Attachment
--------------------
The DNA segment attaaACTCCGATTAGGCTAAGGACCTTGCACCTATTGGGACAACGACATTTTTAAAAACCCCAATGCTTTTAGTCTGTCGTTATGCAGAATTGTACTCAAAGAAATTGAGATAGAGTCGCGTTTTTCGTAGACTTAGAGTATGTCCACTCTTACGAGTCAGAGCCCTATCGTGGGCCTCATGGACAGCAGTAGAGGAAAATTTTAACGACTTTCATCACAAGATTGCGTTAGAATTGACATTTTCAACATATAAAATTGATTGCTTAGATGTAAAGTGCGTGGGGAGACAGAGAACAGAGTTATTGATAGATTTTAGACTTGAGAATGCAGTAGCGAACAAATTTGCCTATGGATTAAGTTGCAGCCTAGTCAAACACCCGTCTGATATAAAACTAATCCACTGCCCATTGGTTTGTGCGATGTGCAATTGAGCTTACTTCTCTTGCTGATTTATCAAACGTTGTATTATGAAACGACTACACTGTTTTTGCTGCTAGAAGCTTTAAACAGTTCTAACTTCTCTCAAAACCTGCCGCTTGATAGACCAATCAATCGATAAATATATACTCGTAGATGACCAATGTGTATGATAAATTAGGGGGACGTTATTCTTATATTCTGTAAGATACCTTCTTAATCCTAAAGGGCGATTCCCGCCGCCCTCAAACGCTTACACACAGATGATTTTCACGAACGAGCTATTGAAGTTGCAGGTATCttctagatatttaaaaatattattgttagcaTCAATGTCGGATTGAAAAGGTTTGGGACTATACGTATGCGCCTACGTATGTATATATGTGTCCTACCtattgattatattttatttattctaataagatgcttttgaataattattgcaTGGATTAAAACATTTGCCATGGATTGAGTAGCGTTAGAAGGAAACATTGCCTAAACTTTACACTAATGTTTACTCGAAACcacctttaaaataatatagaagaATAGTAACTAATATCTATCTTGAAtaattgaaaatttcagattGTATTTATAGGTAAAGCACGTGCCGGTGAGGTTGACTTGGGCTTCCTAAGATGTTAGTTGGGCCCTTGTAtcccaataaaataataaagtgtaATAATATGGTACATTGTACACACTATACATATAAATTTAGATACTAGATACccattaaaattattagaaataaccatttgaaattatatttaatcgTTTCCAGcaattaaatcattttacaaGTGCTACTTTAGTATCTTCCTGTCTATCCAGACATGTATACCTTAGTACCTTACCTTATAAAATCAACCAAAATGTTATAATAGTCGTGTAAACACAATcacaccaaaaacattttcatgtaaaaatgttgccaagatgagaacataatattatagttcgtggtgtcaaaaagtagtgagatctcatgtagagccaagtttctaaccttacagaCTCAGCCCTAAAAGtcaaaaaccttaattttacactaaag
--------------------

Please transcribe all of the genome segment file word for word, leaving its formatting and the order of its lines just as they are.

The DNA segment attaaACTCCGATTAGGCTAAGGACCTTGCACCTATTGGGACAACGACATTTTTAAAAACCCCAATGCTTTTAGTCTGTCGTTATGCAGAATTGTACTCAAAGAAATTGAGATAGAGTCGCGTTTTTCGTAGACTTAGAGTATGTCCACTCTTACGAGTCAGAGCCCTATCGTGGGCCTCATGGACAGCAGTAGAGGAAAATTTTAACGACTTTCATCACAAGATTGCGTTAGAATTGACATTTTCAACATATAAAATTGATTGCTTAGATGTAAAGTGCGTGGGGAGACAGAGAACAGAGTTATTGATAGATTTTAGACTTGAGAATGCAGTAGCGAACAAATTTGCCTATGGATTAAGTTGCAGCCTAGTCAAACACCCGTCTGATATAAAACTAATCCACTGCCCATTGGTTTGTGCGATGTGCAATTGAGCTTACTTCTCTTGCTGATTTATCAAACGTTGTATTATGAAACGACTACACTGTTTTTGCTGCTAGAAGCTTTAAACAGTTCTAACTTCTCTCAAAACCTGCCGCTTGATAGACCAATCAATCGATAAATATATACTCGTAGATGACCAATGTGTATGATAAATTAGGGGGACGTTATTCTTATATTCTGTAAGATACCTTCTTAATCCTAAAGGGCGATTCCCGCCGCCCTCAAACGCTTACACACAGATGATTTTCACGAACGAGCTATTGAAGTTGCAGGTATCttctagatatttaaaaatattattgttagcaTCAATGTCGGATTGAAAAGGTTTGGGACTATACGTATGCGCCTACGTATGTATATATGTGTCCTACCtattgattatattttatttattctaataagatgcttttgaataattattgcaTGGATTAAAACATTTGCCATGGATTGAGTAGCGTTAGAAGGAAACATTGCCTAAACTTTACACTAATGTTTACTCGAAACcacctttaaaataatatagaagaATAGTAACTAATATCTATCTTGAAtaattgaaaatttcagattGTATTTATAGGTAAAGCACGTGCCGGTGAGGTTGACTTGGGCTTCCTAAGATGTTAGTTGGGCCCTTGTAtcccaataaaataataaagtgtaATAATATGGTACATTGTACACACTATACATATAAATTTAGATACTAGATACccattaaaattattagaaataaccatttgaaattatatttaatcgTTTCCAGcaattaaatcattttacaaGTGCTACTTTAGTATCTTCCTGTCTATCCAGACATGTATACCTTAGTACCTTACCTTATAAAATCAACCAAAATGTTATAATAGTCGTGTAAACACAATcacaccaaaaacattttcatgtaaaaatgttgccaagatgagaacataatattatagttcgtggtgtcaaaaagtagtgagatctcatgtagagccaagtttctaaccttacagaCTCAGCCCTAAAAGtcaaaaaccttaattttacactaaag